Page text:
*Uh oh! This post got lost in the black hole known as the Internet. Maddiegal tried to redraft this post exactly as she had it before.*
Disney movies were a thing when I was growing up. They were the end all, be all. My mother would pop the VHS tapes in and out constantly, my and my sisters’ eyes glued to the tube.
It’s no wonder, of course, that I’ve always been influenced by the messages in many of those films. A lot of the subtle sexism and racism went over my head as a child and young adult. Is it possible, though, that these Disney princesses still have some redeeming feminist qualities?
1. “The Little Mermaid”
The lesson it taught me: Find your place in the world.
Yes, Ariel ended up basically selling her soul away to the sea-devil to be with a guy. But didn’t you watch the beginning of a film where she’s exploring a sunken ship and escaping the jaws of a shark? Ariel is an adventurer: brave, smart and caring. She wants to know everything about the human world, a world so unlike her own.
“Bet’cha on land they understand, bet they don’t reprimand their daughters. Bright young women, sick of swimmin’, ready to stand.”
Although Ariel doesn’t know everything about the human world (I am a daughter and I have been reprimanded plenty ‘o’ times) she wants to take a leap and visit a new place that she was interested in and felt she belonged.
2. “Snow White and the Seven Dwarves”
The lesson it taught me: No matter what, keep holding on to hope.
Snow White is probably the most controversial princess I could pick and I 100% understand why people do not think she is any kind of feminist role model. Snow White is presented as a male rights activist’s dream come true; submissive and traditional. However, Snow White was also being treated cruelly by her only family member and her life was threatened. Did she give up? No! That girl kept on singing!
There’s a lot in life that is out of our control. Death, sickness, tragedies. Most of the time, there is little we can do to prevent or stop these things from happening. Having faith in anything, whether it’s a religion or a book or even yourself, will help keep you pushing through the bad.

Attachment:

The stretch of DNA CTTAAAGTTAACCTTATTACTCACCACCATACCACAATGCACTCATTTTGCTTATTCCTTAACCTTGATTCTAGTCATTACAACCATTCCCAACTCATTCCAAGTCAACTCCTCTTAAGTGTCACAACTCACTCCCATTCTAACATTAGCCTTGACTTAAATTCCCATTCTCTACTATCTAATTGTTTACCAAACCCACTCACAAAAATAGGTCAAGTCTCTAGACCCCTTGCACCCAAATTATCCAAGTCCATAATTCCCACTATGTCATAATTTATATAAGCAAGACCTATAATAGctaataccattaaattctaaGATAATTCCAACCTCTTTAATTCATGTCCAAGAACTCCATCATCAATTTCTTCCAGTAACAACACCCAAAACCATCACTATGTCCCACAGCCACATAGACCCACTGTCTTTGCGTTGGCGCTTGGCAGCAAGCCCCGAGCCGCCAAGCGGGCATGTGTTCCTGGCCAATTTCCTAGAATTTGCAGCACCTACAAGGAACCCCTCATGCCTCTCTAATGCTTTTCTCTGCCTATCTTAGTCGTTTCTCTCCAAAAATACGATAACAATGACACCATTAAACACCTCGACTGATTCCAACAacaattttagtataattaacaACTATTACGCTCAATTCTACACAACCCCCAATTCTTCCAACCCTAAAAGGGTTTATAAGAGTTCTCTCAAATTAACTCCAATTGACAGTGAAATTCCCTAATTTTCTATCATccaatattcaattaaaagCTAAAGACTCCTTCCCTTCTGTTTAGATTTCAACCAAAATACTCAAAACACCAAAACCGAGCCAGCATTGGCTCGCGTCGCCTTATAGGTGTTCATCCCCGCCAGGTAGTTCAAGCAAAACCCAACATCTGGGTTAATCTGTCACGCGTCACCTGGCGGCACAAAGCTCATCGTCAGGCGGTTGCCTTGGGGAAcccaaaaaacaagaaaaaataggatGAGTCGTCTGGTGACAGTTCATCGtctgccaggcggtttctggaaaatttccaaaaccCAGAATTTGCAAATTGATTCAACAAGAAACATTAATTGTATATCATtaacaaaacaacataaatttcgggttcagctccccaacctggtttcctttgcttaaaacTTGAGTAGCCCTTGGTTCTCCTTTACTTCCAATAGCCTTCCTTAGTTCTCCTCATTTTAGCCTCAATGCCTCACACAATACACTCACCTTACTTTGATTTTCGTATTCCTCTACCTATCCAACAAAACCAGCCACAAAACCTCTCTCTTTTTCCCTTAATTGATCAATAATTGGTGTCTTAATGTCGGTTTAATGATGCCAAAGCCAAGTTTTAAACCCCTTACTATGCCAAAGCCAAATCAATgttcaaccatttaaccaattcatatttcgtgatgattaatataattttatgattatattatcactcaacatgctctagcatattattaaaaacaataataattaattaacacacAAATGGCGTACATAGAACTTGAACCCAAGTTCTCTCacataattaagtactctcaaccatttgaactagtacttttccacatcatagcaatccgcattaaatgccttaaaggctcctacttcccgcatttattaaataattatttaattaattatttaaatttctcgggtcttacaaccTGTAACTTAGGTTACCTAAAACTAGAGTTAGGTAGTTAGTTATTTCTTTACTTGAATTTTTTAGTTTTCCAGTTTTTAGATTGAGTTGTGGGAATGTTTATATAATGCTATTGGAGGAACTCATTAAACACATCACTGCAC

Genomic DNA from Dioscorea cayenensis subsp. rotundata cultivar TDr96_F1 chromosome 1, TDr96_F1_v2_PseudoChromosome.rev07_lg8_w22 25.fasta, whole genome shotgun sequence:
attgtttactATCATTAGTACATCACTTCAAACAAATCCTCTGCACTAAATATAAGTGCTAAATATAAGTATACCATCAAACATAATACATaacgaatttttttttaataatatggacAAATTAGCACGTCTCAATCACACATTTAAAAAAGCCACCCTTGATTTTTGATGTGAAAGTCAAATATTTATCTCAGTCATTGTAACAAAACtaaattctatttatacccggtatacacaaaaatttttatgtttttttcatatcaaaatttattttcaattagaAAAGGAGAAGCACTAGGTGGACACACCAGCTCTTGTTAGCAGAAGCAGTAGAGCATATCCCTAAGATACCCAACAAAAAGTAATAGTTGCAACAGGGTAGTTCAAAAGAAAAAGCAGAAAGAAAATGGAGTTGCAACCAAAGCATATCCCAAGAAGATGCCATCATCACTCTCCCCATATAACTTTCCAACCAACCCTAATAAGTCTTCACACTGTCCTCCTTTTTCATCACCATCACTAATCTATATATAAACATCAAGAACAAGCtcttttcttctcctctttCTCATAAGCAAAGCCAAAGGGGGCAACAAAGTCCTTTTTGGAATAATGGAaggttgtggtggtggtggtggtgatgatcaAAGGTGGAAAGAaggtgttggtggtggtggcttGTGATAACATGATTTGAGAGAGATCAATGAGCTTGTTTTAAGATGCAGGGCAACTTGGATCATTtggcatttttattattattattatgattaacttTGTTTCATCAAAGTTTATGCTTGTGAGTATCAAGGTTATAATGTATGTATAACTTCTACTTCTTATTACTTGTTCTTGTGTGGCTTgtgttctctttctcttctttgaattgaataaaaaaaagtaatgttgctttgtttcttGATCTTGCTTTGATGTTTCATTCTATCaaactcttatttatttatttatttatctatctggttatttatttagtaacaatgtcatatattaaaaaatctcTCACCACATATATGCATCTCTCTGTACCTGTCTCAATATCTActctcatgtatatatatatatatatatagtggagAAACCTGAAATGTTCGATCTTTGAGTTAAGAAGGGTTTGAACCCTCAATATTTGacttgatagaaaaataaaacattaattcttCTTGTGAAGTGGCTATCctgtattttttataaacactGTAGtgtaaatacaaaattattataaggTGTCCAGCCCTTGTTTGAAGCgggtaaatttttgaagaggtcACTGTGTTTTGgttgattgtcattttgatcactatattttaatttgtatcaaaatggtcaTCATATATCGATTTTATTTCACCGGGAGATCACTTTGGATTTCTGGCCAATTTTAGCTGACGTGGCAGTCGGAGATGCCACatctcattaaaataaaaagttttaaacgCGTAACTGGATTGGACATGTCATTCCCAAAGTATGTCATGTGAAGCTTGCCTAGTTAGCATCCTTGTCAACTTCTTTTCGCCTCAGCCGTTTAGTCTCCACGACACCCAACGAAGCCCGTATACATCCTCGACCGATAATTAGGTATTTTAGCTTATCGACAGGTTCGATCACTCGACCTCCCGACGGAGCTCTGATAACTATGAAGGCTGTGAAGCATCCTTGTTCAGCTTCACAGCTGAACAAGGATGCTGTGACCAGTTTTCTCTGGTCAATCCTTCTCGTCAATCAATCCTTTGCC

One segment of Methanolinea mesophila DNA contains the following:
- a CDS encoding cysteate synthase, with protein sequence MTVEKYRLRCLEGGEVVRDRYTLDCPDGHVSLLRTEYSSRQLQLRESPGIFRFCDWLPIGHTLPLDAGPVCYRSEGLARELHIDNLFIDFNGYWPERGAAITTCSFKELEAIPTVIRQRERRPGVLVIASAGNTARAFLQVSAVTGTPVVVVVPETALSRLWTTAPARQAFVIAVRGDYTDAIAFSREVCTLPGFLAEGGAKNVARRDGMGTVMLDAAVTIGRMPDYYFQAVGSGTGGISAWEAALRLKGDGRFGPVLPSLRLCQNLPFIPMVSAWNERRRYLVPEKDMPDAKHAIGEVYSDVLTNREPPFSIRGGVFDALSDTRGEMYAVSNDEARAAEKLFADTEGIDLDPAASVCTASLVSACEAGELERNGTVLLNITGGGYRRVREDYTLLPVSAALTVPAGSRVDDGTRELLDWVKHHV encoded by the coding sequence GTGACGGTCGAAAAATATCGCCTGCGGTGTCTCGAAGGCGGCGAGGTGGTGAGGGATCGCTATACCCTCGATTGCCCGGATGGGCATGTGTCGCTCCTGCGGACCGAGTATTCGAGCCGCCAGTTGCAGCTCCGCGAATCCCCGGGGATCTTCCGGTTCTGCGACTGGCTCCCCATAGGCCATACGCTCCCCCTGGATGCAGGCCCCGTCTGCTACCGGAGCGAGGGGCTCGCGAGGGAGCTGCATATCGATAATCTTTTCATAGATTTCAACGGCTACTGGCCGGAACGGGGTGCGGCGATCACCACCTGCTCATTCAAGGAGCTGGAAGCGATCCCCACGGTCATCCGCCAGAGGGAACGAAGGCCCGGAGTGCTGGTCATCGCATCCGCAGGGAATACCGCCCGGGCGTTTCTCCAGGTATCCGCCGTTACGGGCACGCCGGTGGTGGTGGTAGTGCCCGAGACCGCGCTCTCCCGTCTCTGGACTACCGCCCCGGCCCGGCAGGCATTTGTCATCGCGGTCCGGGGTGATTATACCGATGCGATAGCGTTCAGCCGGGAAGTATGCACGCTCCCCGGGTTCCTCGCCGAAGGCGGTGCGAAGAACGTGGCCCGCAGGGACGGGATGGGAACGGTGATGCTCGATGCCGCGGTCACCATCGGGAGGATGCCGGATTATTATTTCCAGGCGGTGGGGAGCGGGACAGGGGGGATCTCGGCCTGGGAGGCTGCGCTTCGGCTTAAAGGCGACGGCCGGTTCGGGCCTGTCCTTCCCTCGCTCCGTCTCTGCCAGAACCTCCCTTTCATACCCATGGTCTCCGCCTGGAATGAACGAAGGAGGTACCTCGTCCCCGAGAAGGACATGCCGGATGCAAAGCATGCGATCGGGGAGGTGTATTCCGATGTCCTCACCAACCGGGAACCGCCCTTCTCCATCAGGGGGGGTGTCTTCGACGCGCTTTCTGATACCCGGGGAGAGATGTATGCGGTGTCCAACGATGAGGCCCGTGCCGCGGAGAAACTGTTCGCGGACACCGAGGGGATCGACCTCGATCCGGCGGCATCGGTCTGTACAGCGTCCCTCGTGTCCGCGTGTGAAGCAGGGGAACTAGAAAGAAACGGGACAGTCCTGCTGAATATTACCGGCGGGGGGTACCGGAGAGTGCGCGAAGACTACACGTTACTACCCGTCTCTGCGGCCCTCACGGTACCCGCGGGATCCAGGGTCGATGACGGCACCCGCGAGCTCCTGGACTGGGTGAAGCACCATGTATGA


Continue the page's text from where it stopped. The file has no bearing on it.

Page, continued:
The lesson it taught me: Take a chance on your dream, even if it scares you.
Okay, so I wasn’t exactly a child when “Tangled” was released in 2010. It has become a staple in my Disney film collection, however, and I think Rapunzel has become one of the best Disney heroines in the past decade.
The finest quality that Rapunzel possesses is her authenticity. She wants to leave her tower but is scared of the reality. When she actually gets the opportunity to do so, she wonders if its the right choice.
“Look at the world – so close, and I’m halfway to it! Look at it all – so big – do I even dare? Look at me – there at last! – I just have to do it. Should I? No. Here I go….”
Sounds like the day I left for college. The fear, the excitement and finally the self-support to start a new page.
The Disney women don’t need to be defended – they’re feminists from head to toe!
Mulan from “Mulan”
Has to dress as a man, but saves China and destroys Shan Yu in the end. The toughest Disney lady to date.
Jasmine from “Aladdin”
Another woman looking to explore a different side to life, Jasmine unapologetically rebukes any type of arranged marriage and sneaks out of her palace walls. She stands for what she believes in – a great message to teach young girls and boys.
Merida from “Brave”
One of our newest Disney princesses, Merida’s story doesn’t focus on a romantic love but a family love. The bond between mother and daughter moves the film through its entirety. Plus “I’ll be shootin’ for my own hand!” Bullseye for feminist Disney fans.